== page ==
Believe it or not, these astoundingly realistic portraits of animals are highly detailed body paintings that double as optical illusions.

Hailing from Tyrol, Italy, artist Johannes Stötter began working in this fleshy medium in 2009, and has since taken the body painting world by storm. His work draws inspiration from the nature around him, and at first glance, you might assume his trippy paintings are the product of Photoshop.

The body painting above, which is titled simply "The Wolf," is one of Stötter's most clever works. To create the illusion of a howling wolf, one of the three models brings movement to the creature's "jaw" by fanning her left hand against her right pointed elbow.

While each finished painting only lasts as long as the models are arranged together, the artistic process begins as far in advance as five months. When the day of the actual painting arrives, the session can take as long as eight hours to complete from start to finish.

"While a canvas painting lasts forever, a body painting exists only for a few hours," Stötter tells the DailyMail. "The skin is very different to canvas — it is alive, it is soft and warm, it is a very comfortable base to paint on."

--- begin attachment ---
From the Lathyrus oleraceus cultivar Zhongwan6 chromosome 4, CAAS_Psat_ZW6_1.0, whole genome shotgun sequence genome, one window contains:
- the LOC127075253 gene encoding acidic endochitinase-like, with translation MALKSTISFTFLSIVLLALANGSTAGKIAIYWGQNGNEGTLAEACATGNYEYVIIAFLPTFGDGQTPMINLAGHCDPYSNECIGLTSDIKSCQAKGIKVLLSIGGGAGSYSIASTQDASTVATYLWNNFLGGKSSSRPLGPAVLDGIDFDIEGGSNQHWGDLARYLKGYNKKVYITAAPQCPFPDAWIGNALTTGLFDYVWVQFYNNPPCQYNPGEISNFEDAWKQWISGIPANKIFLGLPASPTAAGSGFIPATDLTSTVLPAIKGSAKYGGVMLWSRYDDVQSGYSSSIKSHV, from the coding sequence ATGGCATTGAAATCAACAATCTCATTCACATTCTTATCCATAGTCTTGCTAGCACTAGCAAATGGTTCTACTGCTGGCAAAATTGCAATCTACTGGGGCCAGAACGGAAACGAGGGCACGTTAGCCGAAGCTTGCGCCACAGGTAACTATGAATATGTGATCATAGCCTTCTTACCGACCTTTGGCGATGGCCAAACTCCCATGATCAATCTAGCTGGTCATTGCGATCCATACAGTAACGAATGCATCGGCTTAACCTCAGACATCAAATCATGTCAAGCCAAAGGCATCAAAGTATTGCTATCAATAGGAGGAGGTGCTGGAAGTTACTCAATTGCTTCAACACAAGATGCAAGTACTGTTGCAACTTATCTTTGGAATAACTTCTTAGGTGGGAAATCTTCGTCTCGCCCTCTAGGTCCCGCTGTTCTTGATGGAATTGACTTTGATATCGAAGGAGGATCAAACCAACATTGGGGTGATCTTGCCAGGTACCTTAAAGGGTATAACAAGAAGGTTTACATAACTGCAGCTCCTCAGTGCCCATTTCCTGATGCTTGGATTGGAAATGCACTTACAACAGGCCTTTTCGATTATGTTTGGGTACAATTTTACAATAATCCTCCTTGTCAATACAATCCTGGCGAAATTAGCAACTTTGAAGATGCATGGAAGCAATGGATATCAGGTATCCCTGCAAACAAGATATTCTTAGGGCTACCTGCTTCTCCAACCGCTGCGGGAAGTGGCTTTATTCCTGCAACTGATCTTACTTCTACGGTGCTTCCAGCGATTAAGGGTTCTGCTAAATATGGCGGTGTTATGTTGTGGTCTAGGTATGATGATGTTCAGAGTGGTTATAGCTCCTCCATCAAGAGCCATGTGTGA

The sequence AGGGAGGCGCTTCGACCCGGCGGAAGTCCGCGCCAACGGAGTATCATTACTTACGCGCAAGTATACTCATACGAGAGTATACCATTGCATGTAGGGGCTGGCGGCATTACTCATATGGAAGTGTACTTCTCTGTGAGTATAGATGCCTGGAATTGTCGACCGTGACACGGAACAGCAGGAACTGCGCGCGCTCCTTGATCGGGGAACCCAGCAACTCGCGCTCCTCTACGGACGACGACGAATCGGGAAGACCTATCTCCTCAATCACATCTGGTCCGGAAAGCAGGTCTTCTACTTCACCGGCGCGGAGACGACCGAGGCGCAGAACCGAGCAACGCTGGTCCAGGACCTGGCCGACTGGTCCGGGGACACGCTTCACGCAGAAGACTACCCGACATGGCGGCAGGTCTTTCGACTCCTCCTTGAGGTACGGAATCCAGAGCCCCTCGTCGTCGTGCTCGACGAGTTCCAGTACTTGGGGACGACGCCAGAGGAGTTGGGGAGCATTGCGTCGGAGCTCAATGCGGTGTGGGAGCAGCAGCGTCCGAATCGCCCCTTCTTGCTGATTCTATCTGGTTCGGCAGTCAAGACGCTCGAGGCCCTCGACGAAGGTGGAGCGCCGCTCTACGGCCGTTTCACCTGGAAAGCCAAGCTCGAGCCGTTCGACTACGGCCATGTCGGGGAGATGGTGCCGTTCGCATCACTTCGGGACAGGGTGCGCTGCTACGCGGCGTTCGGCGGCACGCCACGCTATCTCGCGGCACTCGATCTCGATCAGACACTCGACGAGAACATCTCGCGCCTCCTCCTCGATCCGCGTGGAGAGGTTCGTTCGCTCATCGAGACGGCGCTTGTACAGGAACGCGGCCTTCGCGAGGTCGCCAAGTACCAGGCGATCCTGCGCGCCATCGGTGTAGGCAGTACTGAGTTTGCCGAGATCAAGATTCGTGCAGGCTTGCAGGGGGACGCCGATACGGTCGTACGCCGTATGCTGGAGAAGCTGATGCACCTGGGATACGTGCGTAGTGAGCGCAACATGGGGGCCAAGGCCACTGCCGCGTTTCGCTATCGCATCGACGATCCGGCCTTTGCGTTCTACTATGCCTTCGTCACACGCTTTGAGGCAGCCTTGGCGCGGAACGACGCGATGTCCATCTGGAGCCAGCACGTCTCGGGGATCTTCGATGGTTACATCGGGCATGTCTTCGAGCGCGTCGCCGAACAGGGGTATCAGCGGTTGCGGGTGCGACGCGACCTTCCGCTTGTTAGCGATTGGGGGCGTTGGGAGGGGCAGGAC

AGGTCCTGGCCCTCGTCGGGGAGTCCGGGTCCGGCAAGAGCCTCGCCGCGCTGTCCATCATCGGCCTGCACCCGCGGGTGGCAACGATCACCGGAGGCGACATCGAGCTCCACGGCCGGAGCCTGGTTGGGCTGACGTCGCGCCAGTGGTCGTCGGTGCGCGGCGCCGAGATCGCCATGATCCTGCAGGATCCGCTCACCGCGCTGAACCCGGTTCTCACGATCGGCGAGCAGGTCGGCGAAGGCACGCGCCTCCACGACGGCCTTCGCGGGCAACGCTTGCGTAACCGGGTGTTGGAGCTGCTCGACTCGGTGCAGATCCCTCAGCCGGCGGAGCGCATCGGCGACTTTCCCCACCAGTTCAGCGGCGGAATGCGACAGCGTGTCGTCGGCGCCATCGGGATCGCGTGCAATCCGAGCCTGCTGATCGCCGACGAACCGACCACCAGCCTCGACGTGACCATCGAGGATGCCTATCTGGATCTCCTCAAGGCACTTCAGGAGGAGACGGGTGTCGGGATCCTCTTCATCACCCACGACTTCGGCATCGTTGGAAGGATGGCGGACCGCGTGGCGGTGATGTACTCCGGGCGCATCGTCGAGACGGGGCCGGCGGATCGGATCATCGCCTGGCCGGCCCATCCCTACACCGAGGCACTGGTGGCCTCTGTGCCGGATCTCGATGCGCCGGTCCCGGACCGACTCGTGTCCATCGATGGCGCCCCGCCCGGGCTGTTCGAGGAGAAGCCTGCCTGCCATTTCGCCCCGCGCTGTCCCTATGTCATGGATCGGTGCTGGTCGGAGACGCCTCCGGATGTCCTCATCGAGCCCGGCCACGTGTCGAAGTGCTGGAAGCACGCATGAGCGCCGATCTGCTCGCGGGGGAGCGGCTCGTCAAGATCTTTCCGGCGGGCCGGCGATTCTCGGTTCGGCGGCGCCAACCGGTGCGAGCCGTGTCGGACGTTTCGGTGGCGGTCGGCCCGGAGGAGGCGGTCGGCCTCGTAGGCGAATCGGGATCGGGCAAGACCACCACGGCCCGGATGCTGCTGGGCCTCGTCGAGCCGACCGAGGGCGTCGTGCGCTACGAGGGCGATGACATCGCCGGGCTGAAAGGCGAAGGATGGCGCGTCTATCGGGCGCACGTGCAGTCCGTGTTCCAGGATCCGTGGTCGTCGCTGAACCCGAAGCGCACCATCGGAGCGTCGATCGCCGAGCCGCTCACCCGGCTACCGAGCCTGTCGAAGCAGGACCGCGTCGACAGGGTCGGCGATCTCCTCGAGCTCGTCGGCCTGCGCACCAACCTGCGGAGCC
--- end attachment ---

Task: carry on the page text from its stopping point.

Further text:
You can see all of Stotter's work on his website, but continue below to see some of our favorite body painting optical illusions:


This intricately designed tropical frog body painting is composed of five different models. At first glance, you might assume they are laying on the ground with the camera pointed downwards, but as they break up, you see they've been sitting upright all along.


The colors of this angelfish body painting are rich and complex, but Stötter only had to use one model to create this illusion.


Chameleons are famed for their bizarre, enigmatic demeanor, and the two models in this body painting do a great job of articulating that type of personality.

Catie Leary ( @catieleary ) writes about science, travel, animals and the arts.